The D.C. Council’s top proponent of online gambling through the city’s lottery system plans to offer a compromise bill on Tuesday to avoid a complete repeal of the program that was passed into law in 2010.
Council member Michael A. Brown, at-large independent, said the council should not rescind its legal authority to offer wagered games within the District, even if they want to revisit the earlier contract that set the table for first-in-the-nation program known as iGaming.
“There’s no reason to throw out the baby with the bathwater,” he said. “I don’t think we should throw out a totally legitimate law that will reap at least $150 million over the next 10 to 15 years.”
Mr. Brown attached the iGaming law to a supplemental budget bill in December 2010, leading to its passage but causing an outcry among those who felt the controversial program should have been vetted through a stand-alone bill and public hearings.
For months, the D.C. Lottery had planned to offer four wagered games to pre-approved players on home computers or select public sites after a round of demonstration play. The controversy around iGaming prompted a series of community meetings to gauge support for the program and dispel concerns among people who feared brick-and-mortar casinos or other drastic changes to the city would follow.
Earlier this month, D.C. Inspector General Charles Willoughby said problems with iGaming stretch back to early 2010, when the D.C. Lottery contract with Greek vendor Intralot was “materially changed” to include the online games shortly after its approval in December 2009. Council members in favor of the repeal said they had no way of knowing that “non-traditional” games in the contract could amount to online gambling.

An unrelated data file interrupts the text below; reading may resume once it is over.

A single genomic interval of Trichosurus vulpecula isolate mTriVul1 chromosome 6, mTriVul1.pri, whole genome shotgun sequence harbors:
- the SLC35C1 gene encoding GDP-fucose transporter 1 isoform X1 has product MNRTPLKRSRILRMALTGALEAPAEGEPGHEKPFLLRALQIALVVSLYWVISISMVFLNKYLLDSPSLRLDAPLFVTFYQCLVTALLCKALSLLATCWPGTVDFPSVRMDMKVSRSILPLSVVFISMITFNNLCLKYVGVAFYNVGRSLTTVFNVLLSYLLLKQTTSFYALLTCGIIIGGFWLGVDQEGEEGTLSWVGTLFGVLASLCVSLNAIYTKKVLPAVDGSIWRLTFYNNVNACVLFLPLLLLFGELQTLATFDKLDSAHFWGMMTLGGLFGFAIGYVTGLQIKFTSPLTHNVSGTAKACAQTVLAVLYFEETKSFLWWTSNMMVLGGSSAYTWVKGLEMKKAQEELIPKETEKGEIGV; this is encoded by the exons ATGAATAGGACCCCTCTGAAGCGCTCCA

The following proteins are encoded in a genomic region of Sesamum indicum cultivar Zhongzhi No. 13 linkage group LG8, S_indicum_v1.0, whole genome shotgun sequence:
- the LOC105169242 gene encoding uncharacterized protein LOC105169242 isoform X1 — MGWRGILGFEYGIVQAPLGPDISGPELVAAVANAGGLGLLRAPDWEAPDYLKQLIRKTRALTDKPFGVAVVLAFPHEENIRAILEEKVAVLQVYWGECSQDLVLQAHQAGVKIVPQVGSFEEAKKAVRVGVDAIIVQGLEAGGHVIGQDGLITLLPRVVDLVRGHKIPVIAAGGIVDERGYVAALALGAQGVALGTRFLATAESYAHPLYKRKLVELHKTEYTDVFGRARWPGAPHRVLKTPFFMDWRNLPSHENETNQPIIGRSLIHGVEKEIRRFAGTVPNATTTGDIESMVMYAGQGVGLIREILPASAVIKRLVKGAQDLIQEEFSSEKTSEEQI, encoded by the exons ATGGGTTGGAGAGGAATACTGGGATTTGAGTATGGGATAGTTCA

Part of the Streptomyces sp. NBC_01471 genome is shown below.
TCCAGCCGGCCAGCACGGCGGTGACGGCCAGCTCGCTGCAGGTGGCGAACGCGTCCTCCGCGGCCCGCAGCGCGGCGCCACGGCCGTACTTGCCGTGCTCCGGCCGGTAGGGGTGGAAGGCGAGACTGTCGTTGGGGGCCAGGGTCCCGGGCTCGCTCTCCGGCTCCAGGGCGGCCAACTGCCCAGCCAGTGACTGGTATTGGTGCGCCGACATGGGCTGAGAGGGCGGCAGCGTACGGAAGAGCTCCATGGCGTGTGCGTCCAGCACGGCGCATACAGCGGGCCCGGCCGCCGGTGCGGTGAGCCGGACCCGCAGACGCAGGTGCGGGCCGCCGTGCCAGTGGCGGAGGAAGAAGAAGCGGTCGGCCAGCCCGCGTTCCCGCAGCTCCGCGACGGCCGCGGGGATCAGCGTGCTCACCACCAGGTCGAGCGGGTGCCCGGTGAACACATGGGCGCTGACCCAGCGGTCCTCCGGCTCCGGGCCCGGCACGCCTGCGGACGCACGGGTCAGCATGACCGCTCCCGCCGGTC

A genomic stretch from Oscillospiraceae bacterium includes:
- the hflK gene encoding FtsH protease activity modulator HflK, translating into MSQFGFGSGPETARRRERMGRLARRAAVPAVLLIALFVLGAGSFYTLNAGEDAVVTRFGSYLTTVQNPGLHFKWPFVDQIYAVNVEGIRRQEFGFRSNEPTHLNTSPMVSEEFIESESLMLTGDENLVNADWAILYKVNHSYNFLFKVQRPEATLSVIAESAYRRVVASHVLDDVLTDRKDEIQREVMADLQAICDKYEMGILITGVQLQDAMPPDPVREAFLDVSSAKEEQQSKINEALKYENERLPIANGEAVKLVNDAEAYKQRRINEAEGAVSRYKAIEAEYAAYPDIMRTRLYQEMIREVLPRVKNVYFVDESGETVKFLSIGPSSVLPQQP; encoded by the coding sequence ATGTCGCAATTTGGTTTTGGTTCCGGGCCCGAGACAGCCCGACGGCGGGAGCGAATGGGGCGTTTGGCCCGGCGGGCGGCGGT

Mr. Willoughby said the contract should have been rebid with explicit reference to iGaming, so the parties could compete on an even playing field and produce the best price for the District.
D.C. Chief Financial Officer Natwar M. Gandhi has flatly rejected the inspector general’s findings, arguing each bidder weighed in on potential online games during the procurement process.
Nonetheless, the council’s Committee on Finance and Revenue on Wednesday voted 3-2 in favor of the repeal bill spearheaded by council member Tommy Wells, Ward 6 Democrat. In doing so, the majority cited the shaky process that led to iGaming and a cloud of unrelated ethical lapses that hovers over city hall.
“I will be moving a bill to repeal and voting for it,” Mr. Evans said Monday at a pre-meeting press briefing. “Whether or not there are seven votes for it, I don’t know.”
Mr. Evans said his colleagues should be up-to-speed on the issues that surround iGaming.
“If they’re not, they shouldn’t be here, to be honest with you,” Mr. Evans said.
Asked if he can rally additional support for a compromise, Mr. Brown said, “I guess we’ll find out.”
Mr. Brown argued the District is squandering its chance to be at the forefront of the market share in online gambling. Casino interests, he said, are hoping the federal government issues nationwide regulations for Internet gambling through legislation in Congress, ostensibly robbing local governments of gambling-related revenue.
“If we’re not on the right side of the timing of that,” he said, “we can’t be grandfathered in.
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Tom Howell Jr. covers politics for The Washington Times. He can be reached at email@example.com.
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